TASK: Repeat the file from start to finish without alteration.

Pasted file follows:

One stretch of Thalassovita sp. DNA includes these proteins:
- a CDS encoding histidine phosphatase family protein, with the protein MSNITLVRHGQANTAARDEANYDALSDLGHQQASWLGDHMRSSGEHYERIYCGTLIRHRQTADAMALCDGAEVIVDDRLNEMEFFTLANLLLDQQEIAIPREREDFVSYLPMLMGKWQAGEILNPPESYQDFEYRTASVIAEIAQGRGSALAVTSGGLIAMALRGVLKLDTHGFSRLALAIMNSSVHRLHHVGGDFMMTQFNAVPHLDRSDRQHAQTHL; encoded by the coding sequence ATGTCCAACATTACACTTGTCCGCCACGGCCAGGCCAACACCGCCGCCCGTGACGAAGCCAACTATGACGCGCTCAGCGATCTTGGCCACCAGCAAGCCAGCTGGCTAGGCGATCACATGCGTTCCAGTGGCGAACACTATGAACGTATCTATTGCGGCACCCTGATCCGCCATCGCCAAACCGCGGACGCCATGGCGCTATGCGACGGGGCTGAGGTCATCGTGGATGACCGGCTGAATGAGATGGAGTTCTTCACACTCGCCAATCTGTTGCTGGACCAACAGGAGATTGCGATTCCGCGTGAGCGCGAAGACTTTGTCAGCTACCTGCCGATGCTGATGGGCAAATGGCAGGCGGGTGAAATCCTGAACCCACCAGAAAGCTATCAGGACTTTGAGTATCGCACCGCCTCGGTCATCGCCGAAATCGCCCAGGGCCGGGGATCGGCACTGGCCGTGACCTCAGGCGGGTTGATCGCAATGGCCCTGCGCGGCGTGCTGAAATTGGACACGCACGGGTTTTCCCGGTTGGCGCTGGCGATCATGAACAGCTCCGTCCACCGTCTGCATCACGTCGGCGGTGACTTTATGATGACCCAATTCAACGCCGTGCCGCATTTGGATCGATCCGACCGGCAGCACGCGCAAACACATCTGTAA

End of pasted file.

One stretch of Thalassovita sp. DNA includes these proteins:
- a CDS encoding histidine phosphatase family protein, with the protein MSNITLVRHGQANTAARDEANYDALSDLGHQQASWLGDHMRSSGEHYERIYCGTLIRHRQTADAMALCDGAEVIVDDRLNEMEFFTLANLLLDQQEIAIPREREDFVSYLPMLMGKWQAGEILNPPESYQDFEYRTASVIAEIAQGRGSALAVTSGGLIAMALRGVLKLDTHGFSRLALAIMNSSVHRLHHVGGDFMMTQFNAVPHLDRSDRQHAQTHL; encoded by the coding sequence ATGTCCAACATTACACTTGTCCGCCACGGCCAGGCCAACACCGCCGCCCGTGACGAAGCCAACTATGACGCGCTCAGCGATCTTGGCCACCAGCAAGCCAGCTGGCTAGGCGATCACATGCGTTCCAGTGGCGAACACTATGAACGTATCTATTGCGGCACCCTGATCCGCCATCGCCAAACCGCGGACGCCATGGCGCTATGCGACGGGGCTGAGGTCATCGTGGATGACCGGCTGAATGAGATGGAGTTCTTCACACTCGCCAATCTGTTGCTGGACCAACAGGAGATTGCGATTCCGCGTGAGCGCGAAGACTTTGTCAGCTACCTGCCGATGCTGATGGGCAAATGGCAGGCGGGTGAAATCCTGAACCCACCAGAAAGCTATCAGGACTTTGAGTATCGCACCGCCTCGGTCATCGCCGAAATCGCCCAGGGCCGGGGATCGGCACTGGCCGTGACCTCAGGCGGGTTGATCGCAATGGCCCTGCGCGGCGTGCTGAAATTGGACACGCACGGGTTTTCCCGGTTGGCGCTGGCGATCATGAACAGCTCCGTCCACCGTCTGCATCACGTCGGCGGTGACTTTATGATGACCCAATTCAACGCCGTGCCGCATTTGGATCGATCCGACCGGCAGCACGCGCAAACACATCTGTAA